Flowdock

There’s also a convenience method for rendering sub templates within the current controller that depends on a single object (we call this kind of sub templates for partials). It relies on the fact that partials should follow the naming convention of being prefixed with an underscore — as to separate them from regular templates that could be rendered on their own.

In a template for Advertiser#account:

 <%= render :partial => "account" %>

This would render "advertiser/_account.erb" and pass the instance variable @account in as a local variable account to the template for display.

In another template for Advertiser#buy, we could have:

  <%= render :partial => "account", :locals => { :account => @buyer } %>

  <% for ad in @advertisements %>
    <%= render :partial => "ad", :locals => { :ad => ad } %>
  <% end %>

This would first render "advertiser/_account.erb" with @buyer passed in as the local variable account, then render "advertiser/_ad.erb" and pass the local variable ad to the template for display.

Rendering a collection of partials

The example of partial use describes a familiar pattern where a template needs to iterate over an array and render a sub template for each of the elements. This pattern has been implemented as a single method that accepts an array and renders a partial by the same name as the elements contained within. So the three-lined example in "Using partials" can be rewritten with a single line:

  <%= render :partial => "ad", :collection => @advertisements %>

This will render "advertiser/_ad.erb" and pass the local variable ad to the template for display. An iteration counter will automatically be made available to the template with a name of the form partial_name_counter. In the case of the example above, the template would be fed ad_counter.

NOTE: Due to backwards compatibility concerns, the collection can’t be one of hashes. Normally you’d also just keep domain objects, like Active Records, in there.

Rendering shared partials

Two controllers can share a set of partials and render them like this:

  <%= render :partial => "advertisement/ad", :locals => { :ad => @advertisement } %>

This will render the partial "advertisement/_ad.erb" regardless of which controller this is being called from.

Rendering partials with layouts

Partials can have their own layouts applied to them. These layouts are different than the ones that are specified globally for the entire action, but they work in a similar fashion. Imagine a list with two types of users:

  <%# app/views/users/index.html.erb &>
  Here's the administrator:
  <%= render :partial => "user", :layout => "administrator", :locals => { :user => administrator } %>

  Here's the editor:
  <%= render :partial => "user", :layout => "editor", :locals => { :user => editor } %>

  <%# app/views/users/_user.html.erb &>
  Name: <%= user.name %>

  <%# app/views/users/_administrator.html.erb &>
  <div id="administrator">
    Budget: $<%= user.budget %>
    <%= yield %>
  </div>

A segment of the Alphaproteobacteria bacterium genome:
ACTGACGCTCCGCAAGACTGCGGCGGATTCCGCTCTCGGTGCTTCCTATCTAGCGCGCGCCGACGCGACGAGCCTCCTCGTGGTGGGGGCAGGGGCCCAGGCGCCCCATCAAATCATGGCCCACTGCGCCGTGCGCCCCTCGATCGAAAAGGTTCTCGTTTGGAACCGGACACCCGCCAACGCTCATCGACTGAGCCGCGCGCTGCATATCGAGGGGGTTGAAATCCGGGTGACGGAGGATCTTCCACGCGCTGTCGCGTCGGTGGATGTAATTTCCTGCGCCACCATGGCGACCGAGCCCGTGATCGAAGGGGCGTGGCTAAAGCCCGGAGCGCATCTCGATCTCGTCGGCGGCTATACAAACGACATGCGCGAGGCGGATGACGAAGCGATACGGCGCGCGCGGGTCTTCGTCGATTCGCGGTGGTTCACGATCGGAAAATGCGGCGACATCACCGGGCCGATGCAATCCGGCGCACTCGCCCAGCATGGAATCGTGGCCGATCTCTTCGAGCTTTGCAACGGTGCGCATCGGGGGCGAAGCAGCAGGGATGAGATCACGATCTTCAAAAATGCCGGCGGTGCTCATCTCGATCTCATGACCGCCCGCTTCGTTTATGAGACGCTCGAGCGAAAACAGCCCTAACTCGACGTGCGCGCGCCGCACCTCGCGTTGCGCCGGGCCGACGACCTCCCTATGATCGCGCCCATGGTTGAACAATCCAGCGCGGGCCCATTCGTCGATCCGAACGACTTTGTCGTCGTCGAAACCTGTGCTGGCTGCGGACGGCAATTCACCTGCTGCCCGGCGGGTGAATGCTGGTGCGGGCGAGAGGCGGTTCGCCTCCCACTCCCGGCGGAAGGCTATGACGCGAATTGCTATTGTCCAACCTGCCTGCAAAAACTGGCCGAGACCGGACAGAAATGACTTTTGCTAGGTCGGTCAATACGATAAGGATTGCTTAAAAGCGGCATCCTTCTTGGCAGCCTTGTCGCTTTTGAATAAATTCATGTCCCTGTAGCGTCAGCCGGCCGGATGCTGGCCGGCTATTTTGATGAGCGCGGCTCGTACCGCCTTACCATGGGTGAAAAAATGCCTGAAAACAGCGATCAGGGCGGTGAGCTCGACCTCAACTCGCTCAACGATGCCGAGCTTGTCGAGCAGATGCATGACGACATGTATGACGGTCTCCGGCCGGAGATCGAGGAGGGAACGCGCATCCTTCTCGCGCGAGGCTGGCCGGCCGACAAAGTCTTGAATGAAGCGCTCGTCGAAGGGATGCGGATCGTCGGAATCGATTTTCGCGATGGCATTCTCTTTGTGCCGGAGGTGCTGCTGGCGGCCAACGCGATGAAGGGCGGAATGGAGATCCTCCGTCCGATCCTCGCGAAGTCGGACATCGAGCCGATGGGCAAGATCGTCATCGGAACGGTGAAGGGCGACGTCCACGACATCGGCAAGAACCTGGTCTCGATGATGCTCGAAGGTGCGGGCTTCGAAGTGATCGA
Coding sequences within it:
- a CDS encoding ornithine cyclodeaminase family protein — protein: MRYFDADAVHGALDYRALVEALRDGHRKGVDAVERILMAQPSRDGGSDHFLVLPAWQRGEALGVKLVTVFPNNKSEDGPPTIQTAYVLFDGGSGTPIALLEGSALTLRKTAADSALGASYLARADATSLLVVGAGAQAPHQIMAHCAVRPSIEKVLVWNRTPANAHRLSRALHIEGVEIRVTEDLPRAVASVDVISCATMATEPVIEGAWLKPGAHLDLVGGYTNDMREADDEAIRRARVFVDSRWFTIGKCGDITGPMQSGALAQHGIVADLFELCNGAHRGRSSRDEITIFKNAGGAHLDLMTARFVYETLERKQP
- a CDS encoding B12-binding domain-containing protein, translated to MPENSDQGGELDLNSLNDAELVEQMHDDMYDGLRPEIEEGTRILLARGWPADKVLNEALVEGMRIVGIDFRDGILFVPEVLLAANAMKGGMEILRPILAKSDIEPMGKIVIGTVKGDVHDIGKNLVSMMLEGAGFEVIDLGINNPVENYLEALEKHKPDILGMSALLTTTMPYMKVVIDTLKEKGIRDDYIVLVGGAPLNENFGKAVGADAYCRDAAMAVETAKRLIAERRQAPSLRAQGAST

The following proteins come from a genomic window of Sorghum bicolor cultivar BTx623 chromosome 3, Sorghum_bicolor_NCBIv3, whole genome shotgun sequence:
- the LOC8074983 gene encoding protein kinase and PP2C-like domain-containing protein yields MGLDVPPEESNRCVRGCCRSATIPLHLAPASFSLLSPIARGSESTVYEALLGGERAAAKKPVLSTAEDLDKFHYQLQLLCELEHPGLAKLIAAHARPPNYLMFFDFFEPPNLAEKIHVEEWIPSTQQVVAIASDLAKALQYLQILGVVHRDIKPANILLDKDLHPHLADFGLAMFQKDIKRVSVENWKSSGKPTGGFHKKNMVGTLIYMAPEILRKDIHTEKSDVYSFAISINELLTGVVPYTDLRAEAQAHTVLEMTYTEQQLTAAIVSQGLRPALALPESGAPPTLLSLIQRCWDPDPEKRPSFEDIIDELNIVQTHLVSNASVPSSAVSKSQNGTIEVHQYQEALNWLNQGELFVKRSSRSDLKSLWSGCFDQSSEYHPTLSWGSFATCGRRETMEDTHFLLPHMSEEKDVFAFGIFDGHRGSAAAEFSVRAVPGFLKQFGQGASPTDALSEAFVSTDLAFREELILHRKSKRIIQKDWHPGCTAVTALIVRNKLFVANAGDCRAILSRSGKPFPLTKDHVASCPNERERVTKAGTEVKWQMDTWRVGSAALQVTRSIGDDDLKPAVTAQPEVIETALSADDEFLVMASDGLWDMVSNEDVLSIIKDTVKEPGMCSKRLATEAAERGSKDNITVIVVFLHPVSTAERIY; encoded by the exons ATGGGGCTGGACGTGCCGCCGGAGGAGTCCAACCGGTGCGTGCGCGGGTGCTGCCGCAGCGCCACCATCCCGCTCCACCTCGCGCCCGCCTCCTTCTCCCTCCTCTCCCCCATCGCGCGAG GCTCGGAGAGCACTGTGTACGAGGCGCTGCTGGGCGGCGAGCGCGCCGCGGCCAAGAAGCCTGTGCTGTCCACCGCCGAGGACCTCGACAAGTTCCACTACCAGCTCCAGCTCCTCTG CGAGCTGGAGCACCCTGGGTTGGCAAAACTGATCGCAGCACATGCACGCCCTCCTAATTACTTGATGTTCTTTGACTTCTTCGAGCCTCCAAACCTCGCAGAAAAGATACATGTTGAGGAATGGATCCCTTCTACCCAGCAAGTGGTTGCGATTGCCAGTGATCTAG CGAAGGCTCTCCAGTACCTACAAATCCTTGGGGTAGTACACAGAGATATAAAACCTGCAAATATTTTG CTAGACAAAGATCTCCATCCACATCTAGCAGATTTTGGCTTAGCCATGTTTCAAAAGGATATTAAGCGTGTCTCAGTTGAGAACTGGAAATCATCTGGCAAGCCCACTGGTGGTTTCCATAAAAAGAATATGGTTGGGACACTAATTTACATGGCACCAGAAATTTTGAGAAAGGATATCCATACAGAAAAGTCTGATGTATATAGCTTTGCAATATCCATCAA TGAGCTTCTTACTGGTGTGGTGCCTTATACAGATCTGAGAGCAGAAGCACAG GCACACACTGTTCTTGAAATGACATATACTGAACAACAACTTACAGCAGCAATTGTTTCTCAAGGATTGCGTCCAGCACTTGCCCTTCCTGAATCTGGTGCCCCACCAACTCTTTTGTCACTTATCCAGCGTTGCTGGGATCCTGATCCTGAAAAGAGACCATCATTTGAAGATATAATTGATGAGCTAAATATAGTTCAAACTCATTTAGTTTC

<%# app/views/users/_editor.html.erb &>
  <div id="editor">
    Deadline: $<%= user.deadline %>
    <%= yield %>
  </div>

…this will return:

  Here's the administrator:
  <div id="administrator">
    Budget: $<%= user.budget %>
    Name: <%= user.name %>
  </div>

  Here's the editor:
  <div id="editor">
    Deadline: $<%= user.deadline %>
    Name: <%= user.name %>
  </div>

You can also apply a layout to a block within any template:

  <%# app/views/users/_chief.html.erb &>
  <% render(:layout => "administrator", :locals => { :user => chief }) do %>
    Title: <%= chief.title %>
  <% end %>

…this will return:

  <div id="administrator">
    Budget: $<%= user.budget %>
    Title: <%= chief.name %>
  </div>

As you can see, the :locals hash is shared between both the partial and its layout.

Aliases

  • render_partial_collection
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August 10, 2008 - (>= v2.0.0)
10 thanks

New way of calling partials on collections

You can directly call a partial on a collection of objects like this:

<%= render :partial => @users %>

This will call the partial _user.html.erb and populate a local variable ‘user’ within the partial. Then you can display the user partial in this way:

_user.html.erb:

Name: <%= user.name %> <br />
Email: <%= user.email %> <br />

The above render statement is equivalent to this code:

<% for user in @users %>
  <%= render :partial => 'user', :locals => { :user => user } %>
<% end %>
November 7, 2008
3 thanks

Add spacer template

<%= render :partial => “product”, :collection => @products, :spacer_template => “product_ruler” %>

August 26, 2009
0 thanks

Passing an :object to the partial

For some reason the :object option is completely undocumented. Here’s an example usage.

# Renders the partial, making @new_person available through the local variable 'person'
render :partial => "person", :object => @new_person

(Credit goes to Catfish for the example, which I obtained from http://dev.rubyonrails.or/ticket/8518 )

September 3, 2010
0 thanks

Don't forget about as

:as is a good but poorly document argument to rendering a collection:

<%= render :partial => 'some_partial', :collection => an_array, :as => :better_name -%>

Which will give you each element of an_array in the partial in a local variable named better_name not some_partial.